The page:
A future filled with Kauri trees, and early detection of disease and infection sounds great – and it could soon be a possibility thanks to new technology from the University of Canterbury (UC).
Laboratory-on-a-chip has been developed by Dr Volker Nock that's literally the length of a thumb.
Dr Nock is a principal investigator in UC’s Biomolecular Interaction Centre, completely dedicated to the study of molecular interactions that are critical to biological function.
Along with UC’s biochemist Dr Ashley Garrill, Dr Nock has developed the platform that’s designed to study the mechanics of microorganisms.
“Lab-on-a-chip is an area where New Zealand can compete internationally. We have a strong biological sector. We can respond here first in this country, and from there, deliver solutions to the world,” says Dr Nock.
Dr Nock has been integrally involved in perfecting the experimental environment, where small flexible pillars on a chip provide the tool to measure the force response of an organism.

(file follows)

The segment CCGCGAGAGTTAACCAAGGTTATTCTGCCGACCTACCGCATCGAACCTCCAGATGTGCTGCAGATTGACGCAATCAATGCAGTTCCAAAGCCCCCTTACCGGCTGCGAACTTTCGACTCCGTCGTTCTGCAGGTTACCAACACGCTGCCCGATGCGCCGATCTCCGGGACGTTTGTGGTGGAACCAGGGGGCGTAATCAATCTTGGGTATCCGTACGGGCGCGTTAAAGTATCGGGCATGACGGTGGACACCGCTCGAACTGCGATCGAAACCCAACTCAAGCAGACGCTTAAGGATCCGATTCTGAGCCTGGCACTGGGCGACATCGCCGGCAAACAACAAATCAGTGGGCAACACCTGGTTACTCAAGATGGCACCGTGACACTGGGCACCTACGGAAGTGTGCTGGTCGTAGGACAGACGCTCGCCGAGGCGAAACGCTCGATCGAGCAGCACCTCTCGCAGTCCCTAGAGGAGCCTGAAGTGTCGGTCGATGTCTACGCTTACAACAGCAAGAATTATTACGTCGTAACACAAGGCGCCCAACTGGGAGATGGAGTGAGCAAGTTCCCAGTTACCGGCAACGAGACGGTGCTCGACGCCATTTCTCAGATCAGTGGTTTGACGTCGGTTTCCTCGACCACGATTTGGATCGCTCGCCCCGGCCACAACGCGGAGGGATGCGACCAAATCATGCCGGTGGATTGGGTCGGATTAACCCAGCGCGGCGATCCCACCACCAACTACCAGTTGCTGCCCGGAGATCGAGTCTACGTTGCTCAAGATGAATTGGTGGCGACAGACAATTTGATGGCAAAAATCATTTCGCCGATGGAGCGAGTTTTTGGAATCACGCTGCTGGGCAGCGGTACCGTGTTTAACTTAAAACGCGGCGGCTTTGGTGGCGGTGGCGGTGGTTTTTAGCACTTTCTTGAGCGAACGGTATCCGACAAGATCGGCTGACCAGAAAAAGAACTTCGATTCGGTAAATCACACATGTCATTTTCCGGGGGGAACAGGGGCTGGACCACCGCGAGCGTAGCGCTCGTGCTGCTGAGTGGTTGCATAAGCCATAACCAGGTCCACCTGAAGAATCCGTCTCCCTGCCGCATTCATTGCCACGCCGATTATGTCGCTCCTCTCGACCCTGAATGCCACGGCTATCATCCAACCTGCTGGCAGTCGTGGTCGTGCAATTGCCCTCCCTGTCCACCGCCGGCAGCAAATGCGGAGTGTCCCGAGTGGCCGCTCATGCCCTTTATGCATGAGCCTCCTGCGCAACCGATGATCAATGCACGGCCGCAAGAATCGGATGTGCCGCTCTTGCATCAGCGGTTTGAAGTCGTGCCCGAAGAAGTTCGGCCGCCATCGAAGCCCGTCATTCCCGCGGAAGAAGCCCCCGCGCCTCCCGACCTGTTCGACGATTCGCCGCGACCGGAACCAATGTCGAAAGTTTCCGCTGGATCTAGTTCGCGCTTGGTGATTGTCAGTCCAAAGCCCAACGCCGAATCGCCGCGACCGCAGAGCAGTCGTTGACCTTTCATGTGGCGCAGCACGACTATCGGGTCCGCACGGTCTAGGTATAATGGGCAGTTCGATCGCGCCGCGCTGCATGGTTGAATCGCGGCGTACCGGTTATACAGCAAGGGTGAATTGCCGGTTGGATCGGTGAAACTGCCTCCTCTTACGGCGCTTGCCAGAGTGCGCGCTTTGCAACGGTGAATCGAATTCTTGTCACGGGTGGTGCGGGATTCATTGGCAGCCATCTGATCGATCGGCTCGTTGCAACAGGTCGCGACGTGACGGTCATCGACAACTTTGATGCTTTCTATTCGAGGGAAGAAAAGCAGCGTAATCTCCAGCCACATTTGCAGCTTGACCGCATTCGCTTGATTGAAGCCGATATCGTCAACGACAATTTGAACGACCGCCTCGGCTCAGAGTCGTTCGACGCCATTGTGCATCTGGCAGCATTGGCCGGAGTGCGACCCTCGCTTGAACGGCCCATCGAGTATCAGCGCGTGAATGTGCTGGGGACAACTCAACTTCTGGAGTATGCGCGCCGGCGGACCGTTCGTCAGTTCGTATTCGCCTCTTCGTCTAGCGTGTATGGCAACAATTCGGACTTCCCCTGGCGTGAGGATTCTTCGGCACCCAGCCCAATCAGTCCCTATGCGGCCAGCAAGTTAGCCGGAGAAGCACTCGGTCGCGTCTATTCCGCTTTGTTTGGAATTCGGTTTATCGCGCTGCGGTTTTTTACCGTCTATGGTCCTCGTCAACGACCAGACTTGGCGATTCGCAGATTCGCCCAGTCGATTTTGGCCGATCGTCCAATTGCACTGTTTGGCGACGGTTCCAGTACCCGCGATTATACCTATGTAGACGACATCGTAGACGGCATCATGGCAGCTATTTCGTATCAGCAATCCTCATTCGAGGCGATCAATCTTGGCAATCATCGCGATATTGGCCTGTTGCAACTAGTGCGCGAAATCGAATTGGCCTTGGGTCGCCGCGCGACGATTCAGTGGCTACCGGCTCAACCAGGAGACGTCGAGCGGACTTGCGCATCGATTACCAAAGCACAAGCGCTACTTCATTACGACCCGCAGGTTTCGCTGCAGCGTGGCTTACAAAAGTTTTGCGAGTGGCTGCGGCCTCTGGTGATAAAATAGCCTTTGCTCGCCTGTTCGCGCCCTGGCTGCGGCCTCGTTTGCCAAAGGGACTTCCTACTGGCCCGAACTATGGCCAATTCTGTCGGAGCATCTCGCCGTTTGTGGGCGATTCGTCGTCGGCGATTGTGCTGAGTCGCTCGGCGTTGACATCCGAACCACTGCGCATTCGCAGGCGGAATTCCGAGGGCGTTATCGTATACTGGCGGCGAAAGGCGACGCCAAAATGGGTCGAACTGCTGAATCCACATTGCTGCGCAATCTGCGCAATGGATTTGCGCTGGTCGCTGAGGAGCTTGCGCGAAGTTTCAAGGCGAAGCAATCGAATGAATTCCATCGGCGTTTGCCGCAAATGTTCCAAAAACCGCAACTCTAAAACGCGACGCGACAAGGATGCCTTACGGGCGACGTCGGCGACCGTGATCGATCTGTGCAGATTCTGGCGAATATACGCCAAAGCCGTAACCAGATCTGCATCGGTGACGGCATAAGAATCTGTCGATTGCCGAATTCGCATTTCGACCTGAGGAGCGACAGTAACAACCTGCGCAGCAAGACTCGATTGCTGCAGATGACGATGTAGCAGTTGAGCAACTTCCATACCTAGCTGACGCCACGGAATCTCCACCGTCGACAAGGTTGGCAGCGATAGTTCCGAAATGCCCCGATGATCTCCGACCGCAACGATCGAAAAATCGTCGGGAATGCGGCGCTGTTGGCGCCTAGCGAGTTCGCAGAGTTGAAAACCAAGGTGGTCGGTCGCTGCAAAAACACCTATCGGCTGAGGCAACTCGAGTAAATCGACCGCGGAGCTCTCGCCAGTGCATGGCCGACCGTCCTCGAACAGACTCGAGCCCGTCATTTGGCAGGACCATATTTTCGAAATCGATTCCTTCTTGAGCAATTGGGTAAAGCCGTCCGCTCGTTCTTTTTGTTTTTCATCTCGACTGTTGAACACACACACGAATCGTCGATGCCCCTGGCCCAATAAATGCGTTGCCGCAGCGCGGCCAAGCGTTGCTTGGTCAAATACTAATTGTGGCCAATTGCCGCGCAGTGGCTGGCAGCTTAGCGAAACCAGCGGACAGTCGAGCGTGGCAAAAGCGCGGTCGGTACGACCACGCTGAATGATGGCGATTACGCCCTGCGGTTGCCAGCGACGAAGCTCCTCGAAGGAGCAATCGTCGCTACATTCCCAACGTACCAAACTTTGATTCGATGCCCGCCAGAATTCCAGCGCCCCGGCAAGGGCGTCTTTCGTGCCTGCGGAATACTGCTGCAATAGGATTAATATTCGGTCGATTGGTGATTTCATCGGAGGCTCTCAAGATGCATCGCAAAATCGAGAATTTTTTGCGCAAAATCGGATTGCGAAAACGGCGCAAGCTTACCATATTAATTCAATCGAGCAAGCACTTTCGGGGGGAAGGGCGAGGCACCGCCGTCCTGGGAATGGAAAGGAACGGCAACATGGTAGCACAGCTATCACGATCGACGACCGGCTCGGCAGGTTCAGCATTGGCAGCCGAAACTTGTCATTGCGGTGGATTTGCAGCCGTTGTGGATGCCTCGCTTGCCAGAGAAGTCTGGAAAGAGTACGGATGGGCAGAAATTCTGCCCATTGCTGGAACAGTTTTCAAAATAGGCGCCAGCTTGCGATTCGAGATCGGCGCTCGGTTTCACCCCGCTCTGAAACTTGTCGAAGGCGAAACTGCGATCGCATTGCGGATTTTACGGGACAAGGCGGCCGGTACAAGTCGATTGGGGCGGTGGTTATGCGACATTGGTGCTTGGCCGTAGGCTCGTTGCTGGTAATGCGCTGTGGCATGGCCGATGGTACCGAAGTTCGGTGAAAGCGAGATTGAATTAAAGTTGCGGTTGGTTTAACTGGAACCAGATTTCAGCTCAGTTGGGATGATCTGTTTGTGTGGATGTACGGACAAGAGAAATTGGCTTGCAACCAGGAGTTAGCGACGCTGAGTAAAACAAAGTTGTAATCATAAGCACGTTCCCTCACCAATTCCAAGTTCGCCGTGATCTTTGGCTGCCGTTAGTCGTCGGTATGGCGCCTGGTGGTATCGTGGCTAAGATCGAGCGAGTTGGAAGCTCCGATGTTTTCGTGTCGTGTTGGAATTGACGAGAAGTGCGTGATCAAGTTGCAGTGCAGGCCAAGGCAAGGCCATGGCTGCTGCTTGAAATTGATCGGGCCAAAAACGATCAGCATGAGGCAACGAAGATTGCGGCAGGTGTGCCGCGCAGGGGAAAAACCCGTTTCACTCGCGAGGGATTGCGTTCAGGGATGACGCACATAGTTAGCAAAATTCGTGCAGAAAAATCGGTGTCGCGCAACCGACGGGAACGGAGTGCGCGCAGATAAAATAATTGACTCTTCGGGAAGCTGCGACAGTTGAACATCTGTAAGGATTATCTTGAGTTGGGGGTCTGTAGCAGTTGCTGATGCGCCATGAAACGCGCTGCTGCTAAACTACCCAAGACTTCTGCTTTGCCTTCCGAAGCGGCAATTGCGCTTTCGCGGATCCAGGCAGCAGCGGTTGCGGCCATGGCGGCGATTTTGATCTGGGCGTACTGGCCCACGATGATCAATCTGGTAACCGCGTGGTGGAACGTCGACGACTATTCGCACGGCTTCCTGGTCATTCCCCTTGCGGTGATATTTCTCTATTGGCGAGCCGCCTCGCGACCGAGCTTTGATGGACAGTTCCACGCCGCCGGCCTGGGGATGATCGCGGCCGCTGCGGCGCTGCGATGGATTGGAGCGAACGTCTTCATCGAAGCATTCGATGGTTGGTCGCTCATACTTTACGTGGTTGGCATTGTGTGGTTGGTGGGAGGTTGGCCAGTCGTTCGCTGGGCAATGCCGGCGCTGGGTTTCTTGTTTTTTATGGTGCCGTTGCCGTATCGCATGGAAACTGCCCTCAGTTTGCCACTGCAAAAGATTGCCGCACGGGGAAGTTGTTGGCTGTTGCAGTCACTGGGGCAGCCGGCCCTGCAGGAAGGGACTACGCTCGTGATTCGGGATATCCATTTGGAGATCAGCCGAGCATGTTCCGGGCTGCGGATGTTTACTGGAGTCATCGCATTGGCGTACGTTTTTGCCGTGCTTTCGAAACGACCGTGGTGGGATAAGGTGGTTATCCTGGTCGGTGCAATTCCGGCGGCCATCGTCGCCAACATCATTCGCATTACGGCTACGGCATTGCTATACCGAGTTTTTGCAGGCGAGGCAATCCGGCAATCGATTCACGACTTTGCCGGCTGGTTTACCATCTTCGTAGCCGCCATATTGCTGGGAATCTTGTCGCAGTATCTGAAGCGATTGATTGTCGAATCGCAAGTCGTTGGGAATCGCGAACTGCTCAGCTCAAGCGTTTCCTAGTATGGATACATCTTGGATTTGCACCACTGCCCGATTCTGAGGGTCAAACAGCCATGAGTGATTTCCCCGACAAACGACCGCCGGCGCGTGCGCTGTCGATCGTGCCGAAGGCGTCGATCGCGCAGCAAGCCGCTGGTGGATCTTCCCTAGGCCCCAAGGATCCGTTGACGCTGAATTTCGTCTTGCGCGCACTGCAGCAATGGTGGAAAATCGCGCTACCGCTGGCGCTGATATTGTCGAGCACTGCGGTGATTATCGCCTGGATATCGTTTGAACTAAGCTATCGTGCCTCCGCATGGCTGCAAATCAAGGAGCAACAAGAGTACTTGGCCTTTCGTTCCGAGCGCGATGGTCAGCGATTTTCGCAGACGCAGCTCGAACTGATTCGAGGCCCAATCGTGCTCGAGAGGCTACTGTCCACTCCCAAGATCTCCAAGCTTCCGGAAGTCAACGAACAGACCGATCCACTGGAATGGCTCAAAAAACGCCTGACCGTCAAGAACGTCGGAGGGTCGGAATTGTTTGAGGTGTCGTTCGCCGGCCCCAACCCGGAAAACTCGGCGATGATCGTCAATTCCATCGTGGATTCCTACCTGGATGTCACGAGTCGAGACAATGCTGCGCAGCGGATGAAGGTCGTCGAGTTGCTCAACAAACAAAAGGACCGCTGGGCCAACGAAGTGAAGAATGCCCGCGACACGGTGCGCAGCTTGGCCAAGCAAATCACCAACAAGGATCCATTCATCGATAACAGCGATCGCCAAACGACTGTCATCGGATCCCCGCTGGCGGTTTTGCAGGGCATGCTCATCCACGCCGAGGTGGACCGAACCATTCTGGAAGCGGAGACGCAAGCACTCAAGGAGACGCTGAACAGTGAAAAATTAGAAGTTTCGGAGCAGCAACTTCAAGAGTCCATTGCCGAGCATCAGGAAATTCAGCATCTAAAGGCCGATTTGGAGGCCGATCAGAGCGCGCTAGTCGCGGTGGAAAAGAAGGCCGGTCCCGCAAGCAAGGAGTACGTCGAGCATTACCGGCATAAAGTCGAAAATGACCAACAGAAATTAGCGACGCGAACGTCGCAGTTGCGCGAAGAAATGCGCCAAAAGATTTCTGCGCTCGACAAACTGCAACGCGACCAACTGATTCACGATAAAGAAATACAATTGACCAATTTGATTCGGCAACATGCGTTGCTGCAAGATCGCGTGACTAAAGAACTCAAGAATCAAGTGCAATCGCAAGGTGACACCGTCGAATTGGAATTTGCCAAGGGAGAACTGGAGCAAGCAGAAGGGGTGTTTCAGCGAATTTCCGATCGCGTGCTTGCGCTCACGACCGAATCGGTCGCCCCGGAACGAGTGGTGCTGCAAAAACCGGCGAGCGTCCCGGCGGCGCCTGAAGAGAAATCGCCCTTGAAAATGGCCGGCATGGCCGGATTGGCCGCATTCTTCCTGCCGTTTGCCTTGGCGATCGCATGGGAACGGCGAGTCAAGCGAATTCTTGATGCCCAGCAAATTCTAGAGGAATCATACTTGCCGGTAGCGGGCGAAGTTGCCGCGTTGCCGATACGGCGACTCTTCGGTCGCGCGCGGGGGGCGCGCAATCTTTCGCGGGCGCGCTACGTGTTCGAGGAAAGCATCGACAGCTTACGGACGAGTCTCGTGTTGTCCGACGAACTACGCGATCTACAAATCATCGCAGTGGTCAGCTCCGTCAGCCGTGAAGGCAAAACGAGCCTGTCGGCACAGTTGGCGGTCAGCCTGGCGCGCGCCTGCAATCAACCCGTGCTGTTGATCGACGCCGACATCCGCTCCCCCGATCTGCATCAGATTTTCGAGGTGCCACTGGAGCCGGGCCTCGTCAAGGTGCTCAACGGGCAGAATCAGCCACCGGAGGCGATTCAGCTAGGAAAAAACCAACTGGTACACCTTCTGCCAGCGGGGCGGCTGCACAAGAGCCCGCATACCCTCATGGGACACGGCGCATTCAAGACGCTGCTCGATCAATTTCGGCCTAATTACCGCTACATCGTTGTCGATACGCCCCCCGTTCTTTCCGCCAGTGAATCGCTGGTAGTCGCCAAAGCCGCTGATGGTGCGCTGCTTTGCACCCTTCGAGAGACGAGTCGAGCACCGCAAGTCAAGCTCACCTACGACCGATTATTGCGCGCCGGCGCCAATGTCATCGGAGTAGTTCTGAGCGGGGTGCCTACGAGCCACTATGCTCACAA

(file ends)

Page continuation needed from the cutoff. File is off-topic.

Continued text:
He says the problem with working with the nematodes is that existing mutants with interesting behavioural traits were difficult to import into New Zealand.
A further problem for the team of engineers was that at UC there were no biologists who were driving this work. The answer came in the form of Dr Garrill, she approached Dr Nock to see if there was an application for his work with fungi.
“It is in no way conclusive yet, but hypothetically if you were to expose cancer cells to mechanical force they might revert back to something that looks like the behaviour of a normal cell,” he adds.
“This is very exciting since we have the fabrication techniques at UC for producing labs-on-a-chip, which may offer the possibility of looking at what mechanical forces cells experience in certain tissues and expose them to a whole range of mechanical stimuli.”